Proposed RMOW budget would boost WORCA trails 

Funding for alpine trails also under consideration

click to enlarge PHOTO BY MIKE CRANE FOR TOURISM WHISTLER - CASH FLOWS THROUGH IT? A River Runs Through It is one of many trails proposed for repairs as part of the Resort Municipality of Whistler five-year plan.
  • Photo by Mike Crane for Tourism Whistler
  • CASH FLOWS THROUGH IT? A River Runs Through It is one of many trails proposed for repairs as part of the Resort Municipality of Whistler five-year plan.

The Resort Municipality of Whistler's (RMOW) proposed budget has pitched some happy news for local mountain bikers.

The five-year financial plan bylaw, which includes $50,000 in funding for the Whistler Off-Road Cycling Association (WORCA), will receive its first three readings at council's meeting on Tuesday, April 5. In all, the five-year plan proposes setting aside $80,000 a year for recreational trail projects for all five years.

WORCA president Craig Mackenzie said the funding would go a long way to keeping local routes in good shape.

"The money is earmarked for trail maintenance and so we posted a three-year plan with the municipality of things we would do over a three-year period," he said. "Each year is subject to budget approval and approval of what we did in the previous year.

"We're happy to work with the municipality in holding trails to a very high standard for our residents and visitors."

Among the major projects from the WORCA perspective, there will be a three-year rebuild of Comfortably Numb, trails from Black Tusk Road into the Jane Lakes area, and rehabilitation of some walking trails in Cheakamus Crossing.

Mackenzie said all of the upcoming projects are high-priority ones on WORCA's list.

"These trails get a lot of use given our environment. We need to keep on top of the trails, which is a large reason why people come here in the summer," he said.

Mackenzie said there are several repairs that workers must consider when attending to trails to make them safe and in prime riding condition.

"You're working on the actual trail surface, taking a look at bridges and features, seeing if they need any work. It could be replacing the decking on bridges or the stringers on bridges," he said. "Modern tires chew a lot of gravel out of the trails, so we're replacing the trail surfaces."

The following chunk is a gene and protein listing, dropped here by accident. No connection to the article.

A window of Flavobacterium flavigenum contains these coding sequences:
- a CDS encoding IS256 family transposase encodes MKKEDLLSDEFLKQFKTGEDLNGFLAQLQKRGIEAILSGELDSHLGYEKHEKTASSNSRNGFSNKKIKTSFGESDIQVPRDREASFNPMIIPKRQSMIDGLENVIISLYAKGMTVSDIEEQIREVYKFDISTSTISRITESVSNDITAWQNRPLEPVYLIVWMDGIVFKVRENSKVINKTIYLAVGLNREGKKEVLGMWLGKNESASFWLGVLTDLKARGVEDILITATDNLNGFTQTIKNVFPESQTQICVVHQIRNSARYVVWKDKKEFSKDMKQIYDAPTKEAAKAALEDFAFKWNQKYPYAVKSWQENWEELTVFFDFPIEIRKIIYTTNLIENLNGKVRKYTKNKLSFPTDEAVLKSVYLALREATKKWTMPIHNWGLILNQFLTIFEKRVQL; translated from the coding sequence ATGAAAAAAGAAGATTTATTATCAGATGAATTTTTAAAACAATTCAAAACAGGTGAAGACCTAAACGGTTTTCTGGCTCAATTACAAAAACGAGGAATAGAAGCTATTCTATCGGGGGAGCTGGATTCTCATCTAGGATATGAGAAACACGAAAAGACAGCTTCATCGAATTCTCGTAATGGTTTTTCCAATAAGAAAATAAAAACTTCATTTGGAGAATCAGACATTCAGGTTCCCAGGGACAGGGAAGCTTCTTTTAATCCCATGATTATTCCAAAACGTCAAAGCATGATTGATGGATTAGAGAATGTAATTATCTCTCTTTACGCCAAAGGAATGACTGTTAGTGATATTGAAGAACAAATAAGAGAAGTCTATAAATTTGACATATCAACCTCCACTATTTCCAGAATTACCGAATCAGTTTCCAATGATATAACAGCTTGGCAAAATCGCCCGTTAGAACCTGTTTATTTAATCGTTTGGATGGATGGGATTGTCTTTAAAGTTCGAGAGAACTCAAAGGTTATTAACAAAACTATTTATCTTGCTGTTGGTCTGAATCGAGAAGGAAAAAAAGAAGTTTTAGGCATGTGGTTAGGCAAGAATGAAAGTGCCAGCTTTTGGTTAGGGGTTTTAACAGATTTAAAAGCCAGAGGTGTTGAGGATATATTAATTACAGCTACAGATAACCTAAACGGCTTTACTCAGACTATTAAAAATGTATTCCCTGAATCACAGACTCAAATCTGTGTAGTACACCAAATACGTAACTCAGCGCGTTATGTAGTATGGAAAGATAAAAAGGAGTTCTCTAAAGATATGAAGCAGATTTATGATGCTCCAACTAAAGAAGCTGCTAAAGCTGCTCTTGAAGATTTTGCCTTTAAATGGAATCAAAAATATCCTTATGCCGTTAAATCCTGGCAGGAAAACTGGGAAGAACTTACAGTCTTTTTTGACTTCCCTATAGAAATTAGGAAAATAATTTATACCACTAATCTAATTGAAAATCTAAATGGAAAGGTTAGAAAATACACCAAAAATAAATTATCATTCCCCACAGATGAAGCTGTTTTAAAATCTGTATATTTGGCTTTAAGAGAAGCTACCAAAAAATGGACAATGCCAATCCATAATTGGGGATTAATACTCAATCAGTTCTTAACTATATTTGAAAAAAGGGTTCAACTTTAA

The proposed budget also lists repairs for River Runs Through It, reconstruction of the Blueberry Park hiking trail, Rainbow Falls loop improvements, trail surface upgrades near Lost Lake and improving the connection to the Sea to Sky Trail with a new Zappa trail, while also rebuilding the Green Lake Loop connection to the Sea to Sky Trail.

The budget proposes continuing the construction of the Alpine Trail Network, including completing the Sproatt Rainbow Trail Development Plan with roughly 40 kilometres of trail and campsites. The five-year plan has pitched $300,000 in total funding for each of the next three years.

According to information provided by the RMOW, the network will include an eight-kilometre Lord of the Squirrels mountain bike descent on Mount Sproatt completed by WORCA, a multiuse Function ascent and descent trail, and an Alpine Club of Canada hiking Skywalk Trail connecting Flank Trail to Nineteen Mile Trail's ascent to Iceberg Lake leading to Rainbow Ridge and Screaming Cat Lake. There will also be improvements to the Rainbow Lake Trail.

In 2016, the RMOW will complete the Sproatt Alpine Ascent Trail to the Sproatt Ridge Trail junction and re-grade old logging roads down to Function Junction, continue work on the Sproatt Ridge Trail to Tonic Peak, along the ridge and to the lake, and continue work on the Sproatt Peak Trail to the valley overlook point.



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